For me, beyond resource management and stats/levels, one essential component of an RPG is moral choices. Not just arbitrary gameplay choices that superficially look like moral choices, but actually facing moral dilemmas while playing the game.

 

A moral dilemma is not something we can control. We are subjected to the moral dilemma. It can bring the satisfaction of having done the right thing, but facing the dilemma is always something unpleasant. It's always a situation we wish we didn't have to face. Because of this, the moral dilemma must come from the game, it must come from the game's stories, it's not something the player can create for himself.

 

The lack of moral dilemmas is why I don't consider NetHack as an RPG. This is why I consider that people who ignore all the stories in an RPG, who just hack and slash whatever they encounter and just care about their stats are not really role playing.

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17 hours ago, Retrodon said:

Now that we've (hopefully) put to rest the ridiculous "violence" diatribe, I agree that Amico should introduce some "gamey" games eventually, as subsisting ONLY via minigames would be harsh on the long term. Cloudy Mountain could be the first one, since the replayability wouldn't be limited to getting higher scores, 'cause there's a pseudo-roguelike component. They could easily use other similar reimaginings like Treasure of Tarmin or Thunder Castle to add a bit of depth. Even if the console is primarily for casual gamers, kids could easily enjoy some still accessible yet less casual options. 

The replayability of a game with a score doesn't come from getting higher scores.  Replayability comes from the game experience being fun.  Similarly a story based game isn't good just because it has x hours of content.  That content has to be good.

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44 minutes ago, mr_me said:

The replayability of a game with a score doesn't come from getting higher scores.  Replayability comes from the game experience being fun.  Similarly a story based game isn't good just because it has x hours of content.  That content has to be good.

That's a given, replayability works only if playing feels good. But that aside, there are different replayability factors, and diversifying them through different games can only be a good thing. It's comprehensible for Amico to start from a plethora of minigames with similar replayability factors. Eventually though, I can see accessible, yet (relatively) more complex games being added.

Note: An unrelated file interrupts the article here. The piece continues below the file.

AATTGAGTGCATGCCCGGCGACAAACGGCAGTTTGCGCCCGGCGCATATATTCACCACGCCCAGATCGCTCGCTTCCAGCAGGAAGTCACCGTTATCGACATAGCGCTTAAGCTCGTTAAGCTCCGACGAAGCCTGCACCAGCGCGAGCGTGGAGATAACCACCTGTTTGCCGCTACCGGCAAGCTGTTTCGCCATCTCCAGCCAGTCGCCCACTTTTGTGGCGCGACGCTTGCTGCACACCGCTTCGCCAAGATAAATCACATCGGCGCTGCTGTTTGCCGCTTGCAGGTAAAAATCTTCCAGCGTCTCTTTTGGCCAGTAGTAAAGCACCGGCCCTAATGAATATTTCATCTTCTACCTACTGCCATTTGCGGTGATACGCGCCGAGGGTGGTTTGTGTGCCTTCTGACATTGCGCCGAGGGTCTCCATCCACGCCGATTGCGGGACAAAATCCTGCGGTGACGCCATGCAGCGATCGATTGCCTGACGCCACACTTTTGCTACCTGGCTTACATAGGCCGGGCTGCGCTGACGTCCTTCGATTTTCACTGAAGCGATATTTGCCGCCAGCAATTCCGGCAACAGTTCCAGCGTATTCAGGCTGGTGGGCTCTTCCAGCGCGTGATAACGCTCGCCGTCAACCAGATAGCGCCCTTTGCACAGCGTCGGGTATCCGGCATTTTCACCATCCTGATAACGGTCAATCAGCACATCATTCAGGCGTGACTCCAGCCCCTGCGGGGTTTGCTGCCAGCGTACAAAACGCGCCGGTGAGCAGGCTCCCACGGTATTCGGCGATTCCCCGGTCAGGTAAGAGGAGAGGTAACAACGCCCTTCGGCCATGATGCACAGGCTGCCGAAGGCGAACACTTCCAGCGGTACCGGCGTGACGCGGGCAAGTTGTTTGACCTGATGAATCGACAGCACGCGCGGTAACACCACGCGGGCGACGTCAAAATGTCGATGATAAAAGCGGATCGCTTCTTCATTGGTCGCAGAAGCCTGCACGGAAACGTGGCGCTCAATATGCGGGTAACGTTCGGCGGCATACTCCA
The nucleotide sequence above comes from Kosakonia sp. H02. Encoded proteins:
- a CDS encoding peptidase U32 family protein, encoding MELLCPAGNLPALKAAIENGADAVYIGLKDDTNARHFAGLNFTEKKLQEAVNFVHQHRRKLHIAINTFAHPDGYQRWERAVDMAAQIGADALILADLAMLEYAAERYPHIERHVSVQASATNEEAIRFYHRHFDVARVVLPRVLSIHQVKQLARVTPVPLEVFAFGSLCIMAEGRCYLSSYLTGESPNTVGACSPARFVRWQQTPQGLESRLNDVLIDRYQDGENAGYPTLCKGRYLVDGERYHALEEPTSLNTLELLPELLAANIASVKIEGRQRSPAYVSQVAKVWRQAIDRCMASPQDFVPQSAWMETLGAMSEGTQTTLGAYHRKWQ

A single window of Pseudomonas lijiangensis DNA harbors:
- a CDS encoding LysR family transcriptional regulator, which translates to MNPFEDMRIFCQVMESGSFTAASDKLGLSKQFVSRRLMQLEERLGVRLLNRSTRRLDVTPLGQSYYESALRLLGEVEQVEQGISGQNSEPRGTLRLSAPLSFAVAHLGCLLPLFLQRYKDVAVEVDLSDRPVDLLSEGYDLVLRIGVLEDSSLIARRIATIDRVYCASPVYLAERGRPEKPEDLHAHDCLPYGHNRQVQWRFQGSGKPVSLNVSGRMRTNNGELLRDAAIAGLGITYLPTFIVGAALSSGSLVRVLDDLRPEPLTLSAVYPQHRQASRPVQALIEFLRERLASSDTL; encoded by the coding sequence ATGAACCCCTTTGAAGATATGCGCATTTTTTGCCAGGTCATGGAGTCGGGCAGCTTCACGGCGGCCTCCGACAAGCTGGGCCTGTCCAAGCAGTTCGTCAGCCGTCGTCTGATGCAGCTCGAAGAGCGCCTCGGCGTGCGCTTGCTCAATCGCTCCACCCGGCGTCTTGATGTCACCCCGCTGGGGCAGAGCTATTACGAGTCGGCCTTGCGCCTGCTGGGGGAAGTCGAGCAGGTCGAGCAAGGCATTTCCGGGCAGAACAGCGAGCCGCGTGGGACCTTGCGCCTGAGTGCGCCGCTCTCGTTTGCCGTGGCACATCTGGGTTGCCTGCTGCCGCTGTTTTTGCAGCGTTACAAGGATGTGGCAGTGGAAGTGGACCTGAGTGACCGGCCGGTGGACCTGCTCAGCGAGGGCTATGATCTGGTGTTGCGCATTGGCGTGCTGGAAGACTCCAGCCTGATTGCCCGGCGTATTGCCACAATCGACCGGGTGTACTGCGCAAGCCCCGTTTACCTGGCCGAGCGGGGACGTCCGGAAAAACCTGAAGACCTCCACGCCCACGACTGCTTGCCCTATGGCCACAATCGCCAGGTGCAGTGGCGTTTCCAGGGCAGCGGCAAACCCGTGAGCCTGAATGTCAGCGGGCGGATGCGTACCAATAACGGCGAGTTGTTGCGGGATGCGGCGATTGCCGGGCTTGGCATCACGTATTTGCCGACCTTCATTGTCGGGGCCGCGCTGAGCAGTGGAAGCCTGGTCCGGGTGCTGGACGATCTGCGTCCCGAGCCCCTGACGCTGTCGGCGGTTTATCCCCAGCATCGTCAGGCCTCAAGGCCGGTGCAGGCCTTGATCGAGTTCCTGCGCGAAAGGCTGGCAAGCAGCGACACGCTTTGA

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Minigames imply games lack depth.  There's no reason games with shorter play durations can't have depth in gameplay or complexity.

Edited by mr_me
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I recently cancelled my founders edition pre-order, and they were good and quick about getting the 100 bucks back.

 

The intellivision fan in me keeps me hoping this pans out, the business man in me who has started 3 companies in his life just sees way too many red flags and hurdles though to have any real confidence that it will widely release.  

 

So I hope they pull it off, and if they do and if they release games like Baseball, Utopia, Sea Battle etc, I'll be sure to pick one up, until then though I'll just sit on the sidelines.

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4 hours ago, Papy said:

 

For me, beyond resource management and stats/levels, one essential component of an RPG is moral choices. Not just arbitrary gameplay choices that superficially look like moral choices, but actually facing moral dilemmas while playing the game.

 

 

That’s actually quite interesting to me, as it seems legit and maybe I’m just thinking of it wrong, but when I think back at some of my favorite RPGs, there doesn’t really seem to be a choice at all, other than the choice to simply not play the game anymore.  😁  Dragon Warrior, for example --- here’s your linear path that the designer's set out for you, now go do it.  I can choose which weapons and armor I use (kind of) but that’s about it.


I know Bioware worked it in with some of their stuff (Mass Effect comes to mind) and Witcher 3 has some “this choice caused consequence” type of moments, but those seem like exceptions rather than rules.